As an admitted fan of Ocean’s Eleven (the re-make), this movie was on my list of “must-sees” over the holidays. After sitting through 2 hours of this dud, however, the expectations were not even close to being met. Basic premise: Ocean (Clooney) and his gang have 2 weeks to get casino boss Terry Benedict’s (Garcia’s) money to him or they will be killed. Now, maybe it was just me, but I thought the whole idea behind Ocean’s Eleven was that they pulled off this great heist without having Benedict know it was them behind it. Well, that premise of the first movie is destroyed in the first 20 minutes of this movie. And after the new premise is revealed, the story fragments about 50 times and then makes a very weak attempt at the end to pull everything together. Simply put, they were trying to hard to make an intricate, complex caper and failed miserably in doing so. The great part of the first movie was that the story was relatively simple to follow, yet the details of the heist itself were interesting and kept your attention. The sequel, however, seemed to get bogged down at times and then would try its damndest to be clever and send the viewer on loops that were unnecessary and took away from the story. And don’t get me started on the Julia Roberts role (you’ll understand when you watch the movie). Weak. Wait till it comes out on video.
From the desk of The Movie Snob:
Closer (C). This dark movie charts the relationships that form and dissolve and (possibly) re-form between two British guys (Clive Owen, the ubiquitous Jude Law) and two American women (Julia Roberts, Natalie Portman) over a four-year period. I freely admit that I have a hard time liking movies about unlikeable people, and at least three of the four protagonists in this flick are pretty unpleasant human beings (only Portman’s character is somewhat sympathetic). But my real problem was suspending disbelief that these four lovebirds could say and do the things they do and not kill (or at least maim) each other afterwards. Obsession, verbal cruelty, and betrayal are the hallmarks of these “love affairs,” and there is so much graphic sexual dialogue that you’ll forget there’s not a single sex scene in the movie. Definitely not a movie to see with your parents. Good performances offset the weak script to some extent, so I call it a C.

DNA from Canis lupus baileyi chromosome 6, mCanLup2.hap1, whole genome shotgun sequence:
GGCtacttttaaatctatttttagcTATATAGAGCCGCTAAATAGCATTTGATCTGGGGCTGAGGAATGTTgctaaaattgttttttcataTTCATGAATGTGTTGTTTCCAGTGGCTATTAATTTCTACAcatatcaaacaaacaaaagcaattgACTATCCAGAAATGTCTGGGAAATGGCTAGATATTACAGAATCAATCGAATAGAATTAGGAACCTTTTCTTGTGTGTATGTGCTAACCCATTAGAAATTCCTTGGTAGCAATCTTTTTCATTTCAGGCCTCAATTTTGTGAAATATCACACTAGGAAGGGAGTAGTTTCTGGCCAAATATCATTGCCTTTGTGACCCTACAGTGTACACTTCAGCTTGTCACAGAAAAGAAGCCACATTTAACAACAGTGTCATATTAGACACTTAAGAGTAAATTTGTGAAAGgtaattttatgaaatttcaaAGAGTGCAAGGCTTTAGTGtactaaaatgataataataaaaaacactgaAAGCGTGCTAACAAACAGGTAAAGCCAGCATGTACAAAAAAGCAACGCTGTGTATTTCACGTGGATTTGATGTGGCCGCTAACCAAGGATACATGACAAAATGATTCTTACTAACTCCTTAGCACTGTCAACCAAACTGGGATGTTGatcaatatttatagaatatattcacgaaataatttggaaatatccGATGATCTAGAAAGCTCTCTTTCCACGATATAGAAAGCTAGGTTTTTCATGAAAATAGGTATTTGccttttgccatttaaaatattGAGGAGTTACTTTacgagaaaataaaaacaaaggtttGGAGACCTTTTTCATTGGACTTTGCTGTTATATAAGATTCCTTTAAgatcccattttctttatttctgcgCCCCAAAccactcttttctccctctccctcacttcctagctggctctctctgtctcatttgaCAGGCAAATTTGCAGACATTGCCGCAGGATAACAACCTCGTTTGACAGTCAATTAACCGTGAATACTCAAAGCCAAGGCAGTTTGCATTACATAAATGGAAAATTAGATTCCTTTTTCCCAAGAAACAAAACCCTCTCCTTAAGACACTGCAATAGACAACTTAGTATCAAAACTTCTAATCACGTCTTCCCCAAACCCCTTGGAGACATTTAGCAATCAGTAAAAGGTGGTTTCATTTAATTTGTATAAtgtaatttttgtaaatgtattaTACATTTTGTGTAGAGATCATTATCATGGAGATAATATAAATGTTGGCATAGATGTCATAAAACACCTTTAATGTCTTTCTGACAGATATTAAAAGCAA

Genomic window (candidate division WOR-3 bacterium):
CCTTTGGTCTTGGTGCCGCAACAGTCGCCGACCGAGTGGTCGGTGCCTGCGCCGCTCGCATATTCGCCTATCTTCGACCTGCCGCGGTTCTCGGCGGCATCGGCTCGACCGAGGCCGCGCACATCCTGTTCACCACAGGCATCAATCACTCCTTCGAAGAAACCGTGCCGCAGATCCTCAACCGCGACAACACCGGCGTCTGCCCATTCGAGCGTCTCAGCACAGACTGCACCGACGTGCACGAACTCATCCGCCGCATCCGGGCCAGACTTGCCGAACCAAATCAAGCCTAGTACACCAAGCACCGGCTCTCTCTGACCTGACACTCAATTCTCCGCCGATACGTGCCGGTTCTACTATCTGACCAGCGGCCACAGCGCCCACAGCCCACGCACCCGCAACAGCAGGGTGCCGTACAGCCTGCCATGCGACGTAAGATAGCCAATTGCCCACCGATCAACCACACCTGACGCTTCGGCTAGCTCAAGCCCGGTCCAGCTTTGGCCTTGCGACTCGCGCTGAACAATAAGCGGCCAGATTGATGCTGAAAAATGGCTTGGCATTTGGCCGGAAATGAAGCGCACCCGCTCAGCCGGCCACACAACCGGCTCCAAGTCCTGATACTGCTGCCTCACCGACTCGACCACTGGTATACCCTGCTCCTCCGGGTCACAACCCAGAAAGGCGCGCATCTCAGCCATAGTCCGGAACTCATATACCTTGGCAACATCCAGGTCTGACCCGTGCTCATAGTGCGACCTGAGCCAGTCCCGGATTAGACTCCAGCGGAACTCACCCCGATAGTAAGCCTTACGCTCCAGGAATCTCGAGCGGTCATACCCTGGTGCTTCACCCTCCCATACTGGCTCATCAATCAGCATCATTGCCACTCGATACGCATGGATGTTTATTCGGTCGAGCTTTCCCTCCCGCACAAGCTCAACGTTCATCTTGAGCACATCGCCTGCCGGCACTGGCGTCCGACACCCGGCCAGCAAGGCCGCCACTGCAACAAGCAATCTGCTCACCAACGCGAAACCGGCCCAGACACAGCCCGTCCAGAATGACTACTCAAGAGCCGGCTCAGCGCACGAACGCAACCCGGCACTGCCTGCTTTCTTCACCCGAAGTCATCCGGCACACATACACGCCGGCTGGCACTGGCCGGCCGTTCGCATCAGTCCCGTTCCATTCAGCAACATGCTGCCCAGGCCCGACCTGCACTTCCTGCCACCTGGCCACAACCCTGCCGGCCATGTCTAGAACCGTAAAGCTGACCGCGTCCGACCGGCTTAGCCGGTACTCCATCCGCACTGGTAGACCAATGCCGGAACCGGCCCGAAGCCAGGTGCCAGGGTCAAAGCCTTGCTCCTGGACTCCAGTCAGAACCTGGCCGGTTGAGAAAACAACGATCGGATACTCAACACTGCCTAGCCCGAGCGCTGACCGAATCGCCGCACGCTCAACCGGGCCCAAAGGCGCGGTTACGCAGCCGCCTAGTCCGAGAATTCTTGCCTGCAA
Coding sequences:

A review from The Movie Snob.
Alfie (2004) (B+). I never saw the old Michael Caine version of this movie, so I had no preconceptions going into the dollar movie theater where I saw this flick. (There were maybe four people in the whole auditorium; I guess everybody else was down the hall watching Anaconda 2.) Anyhow, this is basically Jude Law’s movie. He plays Alfie, a British bachelor living in New York. He works as a limousine driver, and his hobby is having sex with virtually any attractive woman that crosses his path. And he makes a running commentary on his life directly to the camera for the entire movie, which I suppose some would find irritating; personally, I didn’t mind it. To me, the movie bore more than a passing resemblance to the Hugh Grant movie About a Boy (which I also enjoyed very much). Both examine the situation of the middle-aged, unattached male in modern society, although About a Boy is a much lighter and essentially comic take on the subject than Alfie is. Is the middle-aged bachelor a figure to be envied or pitied? I thought this was a very good and realistic attempt to answer that question.